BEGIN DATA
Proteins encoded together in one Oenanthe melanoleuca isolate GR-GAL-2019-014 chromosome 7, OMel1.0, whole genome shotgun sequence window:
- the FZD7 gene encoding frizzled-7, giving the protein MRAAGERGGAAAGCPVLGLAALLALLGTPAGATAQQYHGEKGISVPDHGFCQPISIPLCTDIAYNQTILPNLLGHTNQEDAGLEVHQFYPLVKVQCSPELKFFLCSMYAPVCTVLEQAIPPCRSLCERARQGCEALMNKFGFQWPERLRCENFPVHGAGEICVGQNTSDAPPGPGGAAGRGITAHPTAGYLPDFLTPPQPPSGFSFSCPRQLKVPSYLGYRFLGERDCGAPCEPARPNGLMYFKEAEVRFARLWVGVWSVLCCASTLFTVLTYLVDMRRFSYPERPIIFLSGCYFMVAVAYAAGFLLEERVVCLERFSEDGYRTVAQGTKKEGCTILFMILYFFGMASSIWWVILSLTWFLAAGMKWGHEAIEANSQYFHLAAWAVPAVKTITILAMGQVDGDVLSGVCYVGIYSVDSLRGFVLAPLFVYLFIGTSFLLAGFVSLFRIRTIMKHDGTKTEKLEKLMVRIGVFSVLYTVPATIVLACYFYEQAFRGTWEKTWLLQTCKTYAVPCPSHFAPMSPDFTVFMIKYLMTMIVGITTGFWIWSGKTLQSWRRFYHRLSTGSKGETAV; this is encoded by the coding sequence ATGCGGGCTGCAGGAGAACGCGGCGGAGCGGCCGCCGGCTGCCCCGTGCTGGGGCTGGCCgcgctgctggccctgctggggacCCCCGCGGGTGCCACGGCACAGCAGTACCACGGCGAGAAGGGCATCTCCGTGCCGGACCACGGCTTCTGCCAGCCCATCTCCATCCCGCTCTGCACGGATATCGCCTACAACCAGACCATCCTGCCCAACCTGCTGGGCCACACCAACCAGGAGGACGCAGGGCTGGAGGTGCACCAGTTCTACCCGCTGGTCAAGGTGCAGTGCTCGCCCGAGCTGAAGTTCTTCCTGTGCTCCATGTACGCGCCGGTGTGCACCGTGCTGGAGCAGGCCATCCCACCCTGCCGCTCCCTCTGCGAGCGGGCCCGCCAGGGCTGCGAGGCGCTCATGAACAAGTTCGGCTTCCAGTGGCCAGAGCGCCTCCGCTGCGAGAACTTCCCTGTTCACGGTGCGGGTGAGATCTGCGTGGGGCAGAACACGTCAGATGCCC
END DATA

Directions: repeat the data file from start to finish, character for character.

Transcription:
Proteins encoded together in one Oenanthe melanoleuca isolate GR-GAL-2019-014 chromosome 7, OMel1.0, whole genome shotgun sequence window:
- the FZD7 gene encoding frizzled-7, giving the protein MRAAGERGGAAAGCPVLGLAALLALLGTPAGATAQQYHGEKGISVPDHGFCQPISIPLCTDIAYNQTILPNLLGHTNQEDAGLEVHQFYPLVKVQCSPELKFFLCSMYAPVCTVLEQAIPPCRSLCERARQGCEALMNKFGFQWPERLRCENFPVHGAGEICVGQNTSDAPPGPGGAAGRGITAHPTAGYLPDFLTPPQPPSGFSFSCPRQLKVPSYLGYRFLGERDCGAPCEPARPNGLMYFKEAEVRFARLWVGVWSVLCCASTLFTVLTYLVDMRRFSYPERPIIFLSGCYFMVAVAYAAGFLLEERVVCLERFSEDGYRTVAQGTKKEGCTILFMILYFFGMASSIWWVILSLTWFLAAGMKWGHEAIEANSQYFHLAAWAVPAVKTITILAMGQVDGDVLSGVCYVGIYSVDSLRGFVLAPLFVYLFIGTSFLLAGFVSLFRIRTIMKHDGTKTEKLEKLMVRIGVFSVLYTVPATIVLACYFYEQAFRGTWEKTWLLQTCKTYAVPCPSHFAPMSPDFTVFMIKYLMTMIVGITTGFWIWSGKTLQSWRRFYHRLSTGSKGETAV; this is encoded by the coding sequence ATGCGGGCTGCAGGAGAACGCGGCGGAGCGGCCGCCGGCTGCCCCGTGCTGGGGCTGGCCgcgctgctggccctgctggggacCCCCGCGGGTGCCACGGCACAGCAGTACCACGGCGAGAAGGGCATCTCCGTGCCGGACCACGGCTTCTGCCAGCCCATCTCCATCCCGCTCTGCACGGATATCGCCTACAACCAGACCATCCTGCCCAACCTGCTGGGCCACACCAACCAGGAGGACGCAGGGCTGGAGGTGCACCAGTTCTACCCGCTGGTCAAGGTGCAGTGCTCGCCCGAGCTGAAGTTCTTCCTGTGCTCCATGTACGCGCCGGTGTGCACCGTGCTGGAGCAGGCCATCCCACCCTGCCGCTCCCTCTGCGAGCGGGCCCGCCAGGGCTGCGAGGCGCTCATGAACAAGTTCGGCTTCCAGTGGCCAGAGCGCCTCCGCTGCGAGAACTTCCCTGTTCACGGTGCGGGTGAGATCTGCGTGGGGCAGAACACGTCAGATGCCC